Sparkles From The Wheel

A poem by Walt Whitman

Where the city's ceaseless crowd moves on, the live-long day,
Withdrawn, I join a group of children watching I pause aside with them.

By the curb, toward the edge of the flagging,
A knife-grinder works at his wheel, sharpening a great knife;
Bending over, he carefully holds it to the stone by foot and knee,
With measur'd tread, he turns rapidly As he presses with light but firm hand,
Forth issue, then, in copious golden jets,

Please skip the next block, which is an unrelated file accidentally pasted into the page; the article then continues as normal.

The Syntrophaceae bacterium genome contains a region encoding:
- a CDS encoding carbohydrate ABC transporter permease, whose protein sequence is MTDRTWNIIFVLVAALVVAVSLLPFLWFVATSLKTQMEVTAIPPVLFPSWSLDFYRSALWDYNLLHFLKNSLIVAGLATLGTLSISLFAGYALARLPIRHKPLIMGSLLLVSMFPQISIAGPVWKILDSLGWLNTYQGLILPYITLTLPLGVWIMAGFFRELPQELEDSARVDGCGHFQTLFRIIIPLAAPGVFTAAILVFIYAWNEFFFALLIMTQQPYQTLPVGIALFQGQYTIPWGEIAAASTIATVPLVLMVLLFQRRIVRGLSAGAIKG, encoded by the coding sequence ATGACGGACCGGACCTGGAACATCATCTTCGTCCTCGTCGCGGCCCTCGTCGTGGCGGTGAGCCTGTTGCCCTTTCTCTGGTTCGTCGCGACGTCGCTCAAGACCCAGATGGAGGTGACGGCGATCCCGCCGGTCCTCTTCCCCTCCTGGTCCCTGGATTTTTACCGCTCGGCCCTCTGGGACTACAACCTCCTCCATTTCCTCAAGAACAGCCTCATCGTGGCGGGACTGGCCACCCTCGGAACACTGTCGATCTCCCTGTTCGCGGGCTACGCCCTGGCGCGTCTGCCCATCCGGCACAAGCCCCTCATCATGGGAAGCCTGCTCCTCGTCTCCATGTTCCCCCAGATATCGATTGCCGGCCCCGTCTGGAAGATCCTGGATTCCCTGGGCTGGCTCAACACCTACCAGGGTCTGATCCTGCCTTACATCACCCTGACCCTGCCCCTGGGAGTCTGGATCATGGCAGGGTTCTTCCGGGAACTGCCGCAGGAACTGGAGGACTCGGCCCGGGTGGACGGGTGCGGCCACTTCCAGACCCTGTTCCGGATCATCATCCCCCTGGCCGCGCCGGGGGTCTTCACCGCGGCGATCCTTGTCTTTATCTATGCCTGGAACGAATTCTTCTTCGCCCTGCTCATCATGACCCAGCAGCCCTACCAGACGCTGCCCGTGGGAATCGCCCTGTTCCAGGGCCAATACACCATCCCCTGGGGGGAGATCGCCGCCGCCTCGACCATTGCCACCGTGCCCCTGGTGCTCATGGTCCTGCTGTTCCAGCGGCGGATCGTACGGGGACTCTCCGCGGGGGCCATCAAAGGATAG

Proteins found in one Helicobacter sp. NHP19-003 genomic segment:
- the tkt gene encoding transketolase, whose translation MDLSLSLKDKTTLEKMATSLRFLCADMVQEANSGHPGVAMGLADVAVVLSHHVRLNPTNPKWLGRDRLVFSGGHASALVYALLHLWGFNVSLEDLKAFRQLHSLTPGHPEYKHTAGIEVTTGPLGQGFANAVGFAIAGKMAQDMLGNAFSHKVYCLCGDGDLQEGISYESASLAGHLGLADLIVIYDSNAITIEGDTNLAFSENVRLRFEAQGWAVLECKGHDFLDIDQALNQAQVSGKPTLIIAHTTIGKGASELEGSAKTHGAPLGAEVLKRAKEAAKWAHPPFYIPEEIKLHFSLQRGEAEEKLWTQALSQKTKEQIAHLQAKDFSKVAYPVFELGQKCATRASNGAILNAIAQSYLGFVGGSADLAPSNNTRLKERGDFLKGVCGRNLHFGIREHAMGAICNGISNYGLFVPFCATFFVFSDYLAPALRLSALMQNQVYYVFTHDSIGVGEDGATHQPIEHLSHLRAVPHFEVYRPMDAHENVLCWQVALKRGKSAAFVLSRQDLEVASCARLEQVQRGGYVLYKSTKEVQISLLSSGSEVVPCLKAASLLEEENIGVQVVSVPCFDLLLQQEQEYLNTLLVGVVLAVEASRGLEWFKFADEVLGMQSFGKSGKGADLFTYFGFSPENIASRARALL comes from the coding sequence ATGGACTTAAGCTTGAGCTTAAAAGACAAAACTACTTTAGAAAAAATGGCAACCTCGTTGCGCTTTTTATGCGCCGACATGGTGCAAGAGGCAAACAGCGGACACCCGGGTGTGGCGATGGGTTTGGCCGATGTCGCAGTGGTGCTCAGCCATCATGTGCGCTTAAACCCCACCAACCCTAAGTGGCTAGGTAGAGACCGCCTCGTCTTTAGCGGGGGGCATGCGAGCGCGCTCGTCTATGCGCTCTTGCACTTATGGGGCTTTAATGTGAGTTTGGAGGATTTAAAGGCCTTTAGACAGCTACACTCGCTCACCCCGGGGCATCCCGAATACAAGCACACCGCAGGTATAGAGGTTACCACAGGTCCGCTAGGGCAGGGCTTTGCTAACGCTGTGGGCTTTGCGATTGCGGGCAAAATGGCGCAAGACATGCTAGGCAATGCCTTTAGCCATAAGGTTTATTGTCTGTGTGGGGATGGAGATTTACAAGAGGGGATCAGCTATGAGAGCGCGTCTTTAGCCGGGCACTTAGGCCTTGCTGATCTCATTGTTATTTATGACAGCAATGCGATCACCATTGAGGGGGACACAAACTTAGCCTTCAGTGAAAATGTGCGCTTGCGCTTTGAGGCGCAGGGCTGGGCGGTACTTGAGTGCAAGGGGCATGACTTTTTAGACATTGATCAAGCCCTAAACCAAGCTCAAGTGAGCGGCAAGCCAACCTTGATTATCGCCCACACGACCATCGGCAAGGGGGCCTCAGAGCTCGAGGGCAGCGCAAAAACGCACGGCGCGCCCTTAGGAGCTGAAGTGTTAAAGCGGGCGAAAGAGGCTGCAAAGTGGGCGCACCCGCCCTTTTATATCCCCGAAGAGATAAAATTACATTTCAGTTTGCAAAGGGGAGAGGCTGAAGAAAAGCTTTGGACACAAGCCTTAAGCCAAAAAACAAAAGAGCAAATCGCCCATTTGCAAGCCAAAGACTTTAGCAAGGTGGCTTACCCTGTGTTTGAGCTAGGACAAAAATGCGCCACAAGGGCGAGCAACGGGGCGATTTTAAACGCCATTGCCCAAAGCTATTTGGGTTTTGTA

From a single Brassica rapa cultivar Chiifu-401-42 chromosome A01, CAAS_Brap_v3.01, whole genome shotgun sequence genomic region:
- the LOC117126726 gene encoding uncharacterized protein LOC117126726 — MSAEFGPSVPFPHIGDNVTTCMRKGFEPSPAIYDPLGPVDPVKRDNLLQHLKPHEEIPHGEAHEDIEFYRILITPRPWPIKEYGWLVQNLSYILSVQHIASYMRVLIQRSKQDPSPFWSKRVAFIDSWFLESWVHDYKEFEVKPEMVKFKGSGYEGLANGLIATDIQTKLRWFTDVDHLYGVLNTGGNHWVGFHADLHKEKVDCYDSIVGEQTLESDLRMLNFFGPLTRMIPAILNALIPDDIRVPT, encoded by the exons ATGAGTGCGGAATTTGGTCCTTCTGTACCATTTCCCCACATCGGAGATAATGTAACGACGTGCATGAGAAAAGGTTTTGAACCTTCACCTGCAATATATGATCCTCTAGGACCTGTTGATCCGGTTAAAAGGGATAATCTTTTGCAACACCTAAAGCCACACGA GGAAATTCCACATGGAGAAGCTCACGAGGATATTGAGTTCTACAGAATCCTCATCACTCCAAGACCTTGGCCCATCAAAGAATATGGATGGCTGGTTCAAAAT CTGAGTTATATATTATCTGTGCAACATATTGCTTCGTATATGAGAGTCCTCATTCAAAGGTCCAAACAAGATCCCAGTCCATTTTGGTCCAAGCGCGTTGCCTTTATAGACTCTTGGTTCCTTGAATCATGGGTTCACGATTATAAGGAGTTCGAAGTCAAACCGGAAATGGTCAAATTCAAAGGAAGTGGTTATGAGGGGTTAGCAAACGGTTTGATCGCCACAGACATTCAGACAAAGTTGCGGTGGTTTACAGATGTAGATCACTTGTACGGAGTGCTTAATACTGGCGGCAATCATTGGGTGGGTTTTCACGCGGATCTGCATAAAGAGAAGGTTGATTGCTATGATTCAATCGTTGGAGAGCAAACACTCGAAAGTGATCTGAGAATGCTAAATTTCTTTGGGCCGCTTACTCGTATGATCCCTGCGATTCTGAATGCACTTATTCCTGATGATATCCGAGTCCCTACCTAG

Sparkles from the wheel.

The scene, and all its belongings how they seize and affect me!
The sad, sharp-chinn'd old man, with worn clothes, and broad shoulder-band of leather;
Myself, effusing and fluid a phantom curiously floating now here absorb'd and arrested;

The group, (an unminded point, set in a vast surrounding;)
The attentive, quiet children the loud, proud, restive base of the streets;
The low, hoarse purr of the whirling stone the light-press'd blade,
Diffusing, dropping, sideways-darting, in tiny showers of gold,
Sparkles from the wheel.

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